Navy Accepts Delivery of Future USS Freedom

Monday, September 22, 2008

From Program Executive Office Ships Public Affairs

Supervisor of officially accepted delivery of Freedom (LCS 1) on behalf of the Navy from the Lockheed Martin/Marinette Marine/Gibbs and Cox team in , Sept. 18.

"This is a truly exciting day for the Navy. Today marks a critical milestone in fulfilling the need and realizing the vision we began just a few years ago," said Capt. James Murdoch, the LCS program manager. "Despite our challenges, the Navy and industry have continued to press on to build and deliver the first ship of a unique class, a ship class that will give our nation asymmetric advantages against maritime threats."

Since builder's and acceptance trials this summer, the Navy and the Lockheed Martin team have been working to prepare the ship for delivery, sail away and commissioning. With acceptance by the Navy, the LCS crew will move aboard and prepare the ship to depart Marinette Marine for , the location of the ship's commissioning. Upon commissioning, the ship will sail out of the Great Lakes and down the East Coast for , making a number of port calls along the way.

Prior to delivery, the Navy's Board of Inspection and Survey (INSURV) conducted acceptance trials aboard LCS 1 Aug. 17-21. INSURV found the ship to be "capable, well-built and inspection-ready" and recommended that the Chief of Naval Operations authorize delivery of the ship. Because the trials were conducted in , some ship systems, including aviation and combat systems, could not be demonstrated. Systems not demonstrated during recent trials will be presented to INSURV in early 2009 trials in and in the open ocean.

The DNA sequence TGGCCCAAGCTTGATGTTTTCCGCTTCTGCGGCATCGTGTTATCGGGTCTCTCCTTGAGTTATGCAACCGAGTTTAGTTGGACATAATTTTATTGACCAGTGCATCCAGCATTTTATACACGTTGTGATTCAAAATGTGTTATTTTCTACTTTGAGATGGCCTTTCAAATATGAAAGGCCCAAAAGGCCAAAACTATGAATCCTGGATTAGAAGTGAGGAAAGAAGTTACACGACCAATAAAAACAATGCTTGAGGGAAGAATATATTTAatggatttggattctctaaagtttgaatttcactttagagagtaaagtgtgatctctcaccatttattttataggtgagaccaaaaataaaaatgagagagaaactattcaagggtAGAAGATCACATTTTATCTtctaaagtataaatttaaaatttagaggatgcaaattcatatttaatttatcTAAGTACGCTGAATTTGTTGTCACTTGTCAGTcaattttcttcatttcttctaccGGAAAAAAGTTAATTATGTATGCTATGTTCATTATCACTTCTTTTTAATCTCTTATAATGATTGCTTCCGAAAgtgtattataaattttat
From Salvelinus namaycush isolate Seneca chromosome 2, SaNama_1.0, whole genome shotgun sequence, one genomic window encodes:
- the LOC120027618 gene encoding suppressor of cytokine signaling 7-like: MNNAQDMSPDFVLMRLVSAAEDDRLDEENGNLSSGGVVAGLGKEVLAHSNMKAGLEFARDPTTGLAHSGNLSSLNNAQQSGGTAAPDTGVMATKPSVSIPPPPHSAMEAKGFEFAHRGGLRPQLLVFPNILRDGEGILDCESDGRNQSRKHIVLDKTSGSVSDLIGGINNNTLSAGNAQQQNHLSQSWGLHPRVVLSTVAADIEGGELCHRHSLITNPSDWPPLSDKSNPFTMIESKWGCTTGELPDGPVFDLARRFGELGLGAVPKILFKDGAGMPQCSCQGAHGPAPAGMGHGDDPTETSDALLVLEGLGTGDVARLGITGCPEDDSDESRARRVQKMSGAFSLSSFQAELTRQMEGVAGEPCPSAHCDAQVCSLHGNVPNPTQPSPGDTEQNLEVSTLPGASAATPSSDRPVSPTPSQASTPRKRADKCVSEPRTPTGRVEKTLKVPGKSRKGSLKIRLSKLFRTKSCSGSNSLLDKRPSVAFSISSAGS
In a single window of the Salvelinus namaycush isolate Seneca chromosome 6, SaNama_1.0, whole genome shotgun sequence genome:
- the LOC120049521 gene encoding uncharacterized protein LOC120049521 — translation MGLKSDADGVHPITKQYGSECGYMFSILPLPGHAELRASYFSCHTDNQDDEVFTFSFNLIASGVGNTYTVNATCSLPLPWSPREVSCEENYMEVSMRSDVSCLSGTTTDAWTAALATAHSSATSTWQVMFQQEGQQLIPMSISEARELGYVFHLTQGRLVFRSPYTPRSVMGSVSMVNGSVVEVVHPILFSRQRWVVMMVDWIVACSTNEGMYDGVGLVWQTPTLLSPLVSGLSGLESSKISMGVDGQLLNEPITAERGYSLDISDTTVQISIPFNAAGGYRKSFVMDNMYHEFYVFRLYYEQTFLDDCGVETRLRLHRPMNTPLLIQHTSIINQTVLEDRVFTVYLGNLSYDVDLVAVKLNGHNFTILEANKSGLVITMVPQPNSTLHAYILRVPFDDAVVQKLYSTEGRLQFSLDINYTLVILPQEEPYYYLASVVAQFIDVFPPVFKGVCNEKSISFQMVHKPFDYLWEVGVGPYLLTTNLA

The second ship of this class, (LCS 2), is currently being built by General Dynamics in the Austal USA shipyard in , is scheduled to be christened next month in .

Freedom class ships will help the U.S. Navy defeat growing littoral, or close-to-shore, threats including mine warfare, anti-submarine warfare and surface warfare. Littoral combat ships are fast, easy to maneuver and are equipped with interchangeable mission modules that allow commanders to meet changing warfare needs.

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